They had regained much of the mainland territory of Manin’s republic towards the end of 1848 and were now closing in on the city itself, having decided that cutting off resources while periodically bombarding the city from the sea would bring Venice’s capitulation.

An artist's impression of how the balloon bombs may have looked
An artist's impression of how the
balloon bombs may have looked
However, because of the shallow lagoons and the strength of Venice’s coastal defences, there were still parts of the city that were out of the range of the Austrian artillery.

It was at this point that one of Austrian commander Josef von Radetzky’s artillery officers, Lieutenant Franz von Uchatius, came up with the unlikely idea of attaching bombs to unmanned balloons and letting the wind carry them into Venice.

He devised a crude timing device using charcoal and greased cotton thread that would release the bomb at the moment he calculated it would be over the city.

Of course, he had no control over the speed or direction of the wind and when a first attempt was made in July 1849 it failed miserably, none of the balloons reaching their target and some drifting back towards where they were launched, exploding over the Austrian forces.

Undeterred, the Austrians tried again on August 22, launching an estimated 200 balloons, each carrying more than 14kg (30lbs) of explosives.  This time a number of them hit their target, although the damaged they caused was minimal.

Daniele Manin led the overthrow of the Austrians in Venice in 1848
Daniele Manin led the overthrow of the
Austrians in Venice in 1848
Nonetheless, it signalled the arrival of a new dimension to warfare, raising the possibility that civilian populations well behind the front lines of their armies could become targets for attack.  To the vocabulary of warfare could now be added the ‘air raid’.

In fact, it was Italian forces that would launch the first proper ‘air raid’ in history, some 62 years later in 1911, when bombs were dropped from an Italian aeroplane over a village near Tripoli in Libya, then part of the Ottoman Empire.

As it happens, the Republic of San Marco fell only two days after the 1849 balloon attack, although the two events were almost certainly unconnected.  Venice was already on its knees, with stocks of food and ammunition exhausted, and Manin had negotiated a honourable surrender than would see himself and other leaders spared their lives and liberty on condition that they leave Venice and go into exile.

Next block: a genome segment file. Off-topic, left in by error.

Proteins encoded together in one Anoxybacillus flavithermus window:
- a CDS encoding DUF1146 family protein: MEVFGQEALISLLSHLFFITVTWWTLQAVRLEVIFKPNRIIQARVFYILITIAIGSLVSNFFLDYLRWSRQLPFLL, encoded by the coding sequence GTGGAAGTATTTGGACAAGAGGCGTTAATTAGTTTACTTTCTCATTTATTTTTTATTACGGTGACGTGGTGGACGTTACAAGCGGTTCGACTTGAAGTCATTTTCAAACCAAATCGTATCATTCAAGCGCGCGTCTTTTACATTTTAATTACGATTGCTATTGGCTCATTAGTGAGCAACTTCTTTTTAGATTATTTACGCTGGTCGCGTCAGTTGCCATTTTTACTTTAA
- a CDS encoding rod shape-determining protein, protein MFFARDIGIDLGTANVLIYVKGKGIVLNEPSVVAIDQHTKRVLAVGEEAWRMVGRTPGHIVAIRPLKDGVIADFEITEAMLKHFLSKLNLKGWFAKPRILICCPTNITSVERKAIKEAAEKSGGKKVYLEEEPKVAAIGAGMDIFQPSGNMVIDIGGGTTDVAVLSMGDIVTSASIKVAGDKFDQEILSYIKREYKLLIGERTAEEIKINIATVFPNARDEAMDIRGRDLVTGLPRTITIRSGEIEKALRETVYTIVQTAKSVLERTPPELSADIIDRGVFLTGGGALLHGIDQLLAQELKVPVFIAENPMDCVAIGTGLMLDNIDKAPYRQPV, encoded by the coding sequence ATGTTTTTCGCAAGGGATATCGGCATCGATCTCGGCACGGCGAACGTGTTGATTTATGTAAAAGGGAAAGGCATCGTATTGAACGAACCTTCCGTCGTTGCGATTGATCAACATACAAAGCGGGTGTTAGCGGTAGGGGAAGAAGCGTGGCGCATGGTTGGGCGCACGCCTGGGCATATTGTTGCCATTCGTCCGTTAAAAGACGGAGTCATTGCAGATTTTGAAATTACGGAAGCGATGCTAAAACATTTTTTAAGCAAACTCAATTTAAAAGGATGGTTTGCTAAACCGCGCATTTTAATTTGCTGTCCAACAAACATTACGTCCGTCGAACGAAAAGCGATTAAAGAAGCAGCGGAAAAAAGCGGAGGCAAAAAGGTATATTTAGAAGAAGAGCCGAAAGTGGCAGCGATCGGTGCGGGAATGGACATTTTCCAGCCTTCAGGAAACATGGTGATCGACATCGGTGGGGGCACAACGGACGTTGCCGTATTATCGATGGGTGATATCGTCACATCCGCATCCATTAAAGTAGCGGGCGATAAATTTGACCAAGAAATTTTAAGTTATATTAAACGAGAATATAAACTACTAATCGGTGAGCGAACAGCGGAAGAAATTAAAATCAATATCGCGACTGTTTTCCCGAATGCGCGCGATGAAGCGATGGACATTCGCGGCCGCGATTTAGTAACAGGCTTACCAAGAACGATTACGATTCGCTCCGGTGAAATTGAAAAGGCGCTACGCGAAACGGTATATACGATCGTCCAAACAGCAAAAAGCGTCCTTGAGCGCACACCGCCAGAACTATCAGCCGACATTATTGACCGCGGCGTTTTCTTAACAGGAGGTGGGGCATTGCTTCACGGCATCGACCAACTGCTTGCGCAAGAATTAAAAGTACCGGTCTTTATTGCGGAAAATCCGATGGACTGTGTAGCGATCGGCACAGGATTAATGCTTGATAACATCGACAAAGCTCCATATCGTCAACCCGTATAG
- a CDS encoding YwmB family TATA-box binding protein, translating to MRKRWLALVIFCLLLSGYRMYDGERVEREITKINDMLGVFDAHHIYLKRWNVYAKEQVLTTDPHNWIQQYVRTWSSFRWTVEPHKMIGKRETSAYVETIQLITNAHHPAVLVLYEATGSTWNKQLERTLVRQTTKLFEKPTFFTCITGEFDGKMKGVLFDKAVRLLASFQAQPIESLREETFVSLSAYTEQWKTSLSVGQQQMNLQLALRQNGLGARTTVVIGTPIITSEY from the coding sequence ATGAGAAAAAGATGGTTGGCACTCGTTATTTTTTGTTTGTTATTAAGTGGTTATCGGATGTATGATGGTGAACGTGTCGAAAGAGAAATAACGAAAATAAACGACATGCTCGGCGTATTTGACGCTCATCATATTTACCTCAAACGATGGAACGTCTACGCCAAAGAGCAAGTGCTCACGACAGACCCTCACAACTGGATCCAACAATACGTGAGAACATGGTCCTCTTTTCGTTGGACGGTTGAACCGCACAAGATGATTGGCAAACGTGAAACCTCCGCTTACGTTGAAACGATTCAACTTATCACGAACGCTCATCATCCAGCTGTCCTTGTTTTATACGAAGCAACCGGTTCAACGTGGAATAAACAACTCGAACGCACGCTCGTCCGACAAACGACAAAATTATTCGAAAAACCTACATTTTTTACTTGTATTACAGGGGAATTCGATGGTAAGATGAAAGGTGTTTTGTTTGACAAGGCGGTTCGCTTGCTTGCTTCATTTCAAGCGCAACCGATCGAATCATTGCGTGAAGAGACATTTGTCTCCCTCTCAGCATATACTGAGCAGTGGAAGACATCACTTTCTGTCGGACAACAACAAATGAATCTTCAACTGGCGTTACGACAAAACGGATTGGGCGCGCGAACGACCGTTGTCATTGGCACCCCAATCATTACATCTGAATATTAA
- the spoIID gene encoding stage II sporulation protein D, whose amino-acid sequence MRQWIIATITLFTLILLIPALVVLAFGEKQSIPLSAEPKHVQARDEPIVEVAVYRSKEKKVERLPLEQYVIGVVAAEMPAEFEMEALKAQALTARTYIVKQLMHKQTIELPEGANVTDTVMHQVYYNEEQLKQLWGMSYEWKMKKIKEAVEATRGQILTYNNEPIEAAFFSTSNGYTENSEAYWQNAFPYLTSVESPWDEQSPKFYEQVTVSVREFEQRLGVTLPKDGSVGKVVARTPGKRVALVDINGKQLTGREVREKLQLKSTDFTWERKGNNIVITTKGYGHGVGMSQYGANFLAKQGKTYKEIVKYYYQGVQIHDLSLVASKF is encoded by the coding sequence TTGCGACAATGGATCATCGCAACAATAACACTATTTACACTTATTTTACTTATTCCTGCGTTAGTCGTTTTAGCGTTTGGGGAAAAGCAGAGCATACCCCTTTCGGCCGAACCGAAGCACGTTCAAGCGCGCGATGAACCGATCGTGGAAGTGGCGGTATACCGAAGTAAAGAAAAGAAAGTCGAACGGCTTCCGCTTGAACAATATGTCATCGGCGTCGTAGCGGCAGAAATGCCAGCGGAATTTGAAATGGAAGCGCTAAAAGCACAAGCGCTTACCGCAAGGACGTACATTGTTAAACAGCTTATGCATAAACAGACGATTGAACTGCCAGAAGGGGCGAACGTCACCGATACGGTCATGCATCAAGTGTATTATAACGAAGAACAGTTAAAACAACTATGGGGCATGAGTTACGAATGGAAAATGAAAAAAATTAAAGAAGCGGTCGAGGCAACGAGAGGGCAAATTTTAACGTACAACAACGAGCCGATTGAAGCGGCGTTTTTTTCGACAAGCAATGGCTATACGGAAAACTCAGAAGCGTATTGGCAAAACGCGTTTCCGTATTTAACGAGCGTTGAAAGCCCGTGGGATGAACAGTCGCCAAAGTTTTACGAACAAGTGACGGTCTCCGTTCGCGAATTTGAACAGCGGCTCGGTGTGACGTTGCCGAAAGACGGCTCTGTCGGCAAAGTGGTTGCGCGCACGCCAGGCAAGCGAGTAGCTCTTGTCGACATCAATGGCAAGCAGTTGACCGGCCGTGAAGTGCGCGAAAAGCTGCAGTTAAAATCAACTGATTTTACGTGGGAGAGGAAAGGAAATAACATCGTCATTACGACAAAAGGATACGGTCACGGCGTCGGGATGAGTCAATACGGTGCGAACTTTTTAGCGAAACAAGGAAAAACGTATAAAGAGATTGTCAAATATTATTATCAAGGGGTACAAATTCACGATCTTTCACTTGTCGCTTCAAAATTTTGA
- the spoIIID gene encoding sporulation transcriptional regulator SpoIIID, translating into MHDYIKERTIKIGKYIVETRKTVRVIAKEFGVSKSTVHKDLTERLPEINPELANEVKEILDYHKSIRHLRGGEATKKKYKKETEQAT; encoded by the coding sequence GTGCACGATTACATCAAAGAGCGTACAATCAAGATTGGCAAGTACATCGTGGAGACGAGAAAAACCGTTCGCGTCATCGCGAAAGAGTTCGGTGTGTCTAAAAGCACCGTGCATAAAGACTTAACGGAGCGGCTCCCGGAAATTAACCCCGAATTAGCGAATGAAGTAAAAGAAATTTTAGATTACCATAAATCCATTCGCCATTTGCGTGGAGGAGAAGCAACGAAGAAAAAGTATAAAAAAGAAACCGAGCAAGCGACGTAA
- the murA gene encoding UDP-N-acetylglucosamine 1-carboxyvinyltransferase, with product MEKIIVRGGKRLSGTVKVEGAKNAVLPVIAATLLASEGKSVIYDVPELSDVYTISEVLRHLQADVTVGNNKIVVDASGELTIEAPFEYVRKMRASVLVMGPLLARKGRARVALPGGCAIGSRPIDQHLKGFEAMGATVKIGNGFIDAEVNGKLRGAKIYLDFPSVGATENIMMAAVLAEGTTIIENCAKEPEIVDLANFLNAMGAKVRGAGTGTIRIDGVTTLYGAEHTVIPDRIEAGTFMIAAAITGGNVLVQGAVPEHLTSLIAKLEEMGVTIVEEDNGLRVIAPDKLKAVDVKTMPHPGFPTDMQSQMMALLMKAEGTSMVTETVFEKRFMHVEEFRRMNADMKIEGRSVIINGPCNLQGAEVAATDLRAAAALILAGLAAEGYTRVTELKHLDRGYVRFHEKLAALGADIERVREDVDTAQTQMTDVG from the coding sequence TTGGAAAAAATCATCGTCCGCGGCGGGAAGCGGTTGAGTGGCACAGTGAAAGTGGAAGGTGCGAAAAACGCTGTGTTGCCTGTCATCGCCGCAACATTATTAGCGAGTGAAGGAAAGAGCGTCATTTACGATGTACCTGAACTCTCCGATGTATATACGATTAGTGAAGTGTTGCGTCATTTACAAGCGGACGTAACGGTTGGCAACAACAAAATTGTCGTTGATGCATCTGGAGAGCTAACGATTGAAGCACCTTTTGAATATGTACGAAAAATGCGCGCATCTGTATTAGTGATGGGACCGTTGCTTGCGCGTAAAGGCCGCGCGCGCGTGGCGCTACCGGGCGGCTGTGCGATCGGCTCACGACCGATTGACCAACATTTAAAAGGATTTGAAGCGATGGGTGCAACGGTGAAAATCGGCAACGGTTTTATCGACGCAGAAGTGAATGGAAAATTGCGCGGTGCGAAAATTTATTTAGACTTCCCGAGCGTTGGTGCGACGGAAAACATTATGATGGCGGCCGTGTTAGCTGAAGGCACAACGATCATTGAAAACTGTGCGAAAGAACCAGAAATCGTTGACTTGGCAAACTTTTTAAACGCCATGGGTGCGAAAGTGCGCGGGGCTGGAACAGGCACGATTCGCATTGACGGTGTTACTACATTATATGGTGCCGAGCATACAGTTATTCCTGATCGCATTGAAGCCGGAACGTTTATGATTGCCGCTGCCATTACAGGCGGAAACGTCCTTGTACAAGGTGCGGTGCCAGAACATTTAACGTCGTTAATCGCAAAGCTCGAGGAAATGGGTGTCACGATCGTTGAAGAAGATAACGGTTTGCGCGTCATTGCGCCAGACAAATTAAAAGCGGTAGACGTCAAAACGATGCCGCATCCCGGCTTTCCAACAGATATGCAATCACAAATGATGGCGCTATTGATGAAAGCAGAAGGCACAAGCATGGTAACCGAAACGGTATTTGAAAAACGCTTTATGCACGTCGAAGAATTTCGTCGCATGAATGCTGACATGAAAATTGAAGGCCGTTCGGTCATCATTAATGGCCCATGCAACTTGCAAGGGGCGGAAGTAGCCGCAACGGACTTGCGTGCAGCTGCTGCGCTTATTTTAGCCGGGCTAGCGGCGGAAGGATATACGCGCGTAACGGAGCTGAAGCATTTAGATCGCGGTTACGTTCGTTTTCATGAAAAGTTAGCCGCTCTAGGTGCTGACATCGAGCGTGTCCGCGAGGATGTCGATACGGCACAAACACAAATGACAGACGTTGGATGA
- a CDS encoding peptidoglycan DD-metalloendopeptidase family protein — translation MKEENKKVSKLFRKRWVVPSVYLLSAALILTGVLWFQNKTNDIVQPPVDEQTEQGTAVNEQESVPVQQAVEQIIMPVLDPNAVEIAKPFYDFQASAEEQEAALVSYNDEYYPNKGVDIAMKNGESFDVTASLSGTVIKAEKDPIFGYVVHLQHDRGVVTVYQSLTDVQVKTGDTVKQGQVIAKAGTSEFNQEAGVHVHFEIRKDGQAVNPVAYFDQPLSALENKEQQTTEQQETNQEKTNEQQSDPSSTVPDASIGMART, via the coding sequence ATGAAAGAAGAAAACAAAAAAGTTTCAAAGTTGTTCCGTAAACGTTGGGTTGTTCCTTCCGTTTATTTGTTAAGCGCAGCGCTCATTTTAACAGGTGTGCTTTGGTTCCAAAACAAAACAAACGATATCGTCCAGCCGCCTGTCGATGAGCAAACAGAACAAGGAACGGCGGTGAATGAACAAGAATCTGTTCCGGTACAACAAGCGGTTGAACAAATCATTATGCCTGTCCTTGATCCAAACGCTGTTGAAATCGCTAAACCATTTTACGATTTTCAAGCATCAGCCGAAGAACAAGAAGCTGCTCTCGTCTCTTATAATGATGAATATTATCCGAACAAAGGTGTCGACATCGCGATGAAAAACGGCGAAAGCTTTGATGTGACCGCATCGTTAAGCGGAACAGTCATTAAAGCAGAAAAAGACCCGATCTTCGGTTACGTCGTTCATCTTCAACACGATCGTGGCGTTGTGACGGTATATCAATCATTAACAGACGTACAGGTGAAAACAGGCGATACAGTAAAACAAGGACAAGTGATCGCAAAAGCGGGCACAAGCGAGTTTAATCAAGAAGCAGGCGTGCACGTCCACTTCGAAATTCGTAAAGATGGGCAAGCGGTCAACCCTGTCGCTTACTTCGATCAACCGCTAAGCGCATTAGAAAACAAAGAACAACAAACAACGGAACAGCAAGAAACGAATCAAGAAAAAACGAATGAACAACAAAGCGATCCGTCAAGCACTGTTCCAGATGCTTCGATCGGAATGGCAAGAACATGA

The beautiful Oratory of the Crucifix in Chiesa di San Polo lined with paintings by Giandomenico Tiepolo
The beautiful Oratory of the Crucifix in Chiesa di San Polo
lined with paintings by Giandomenico Tiepolo
Travel tip:

Daniele Manin’s birthplace in Venice was in the San Polo sestiere – district – of which the main public space is the vast Campo San Polo, the second largest square in Venice after San Marco and much quieter, at least in terms of tourist activity, and some would say a much more comfortable place to experience an authentic Venice, with bars frequented as much by local people going about their business as visitors.  In any other city the 15th century Gothic Chiesa di San Polo would be the main attraction, featuring an interior beautifully restored by David Rossi in the early 19th century and featuring paintings by Tintoretto, Jacopo Guarana, Giambattista and Giandomenico Tiepolo, Palma il Giovane and Paolo Veronese.

Campo Manin in San Marco, featuring the statue of Manin
Campo Manin in San Marco, featuring the statue of Manin
Travel tip:

Manin’s main residence in adult life was a house on the Rio de l’Barcaroli canal in the San Marco sestiere facing what used to be Campo San Pernian, now renamed Campo Manin, through which many visitors pass each day between Teatro la Fenice with Teatro Goldoni. In the centre of this square is a bronze statue of Manin, sculpted by Luigi Borro and erected in 1875, with a bronze winged lion of Venice resting at the foot of the plinth.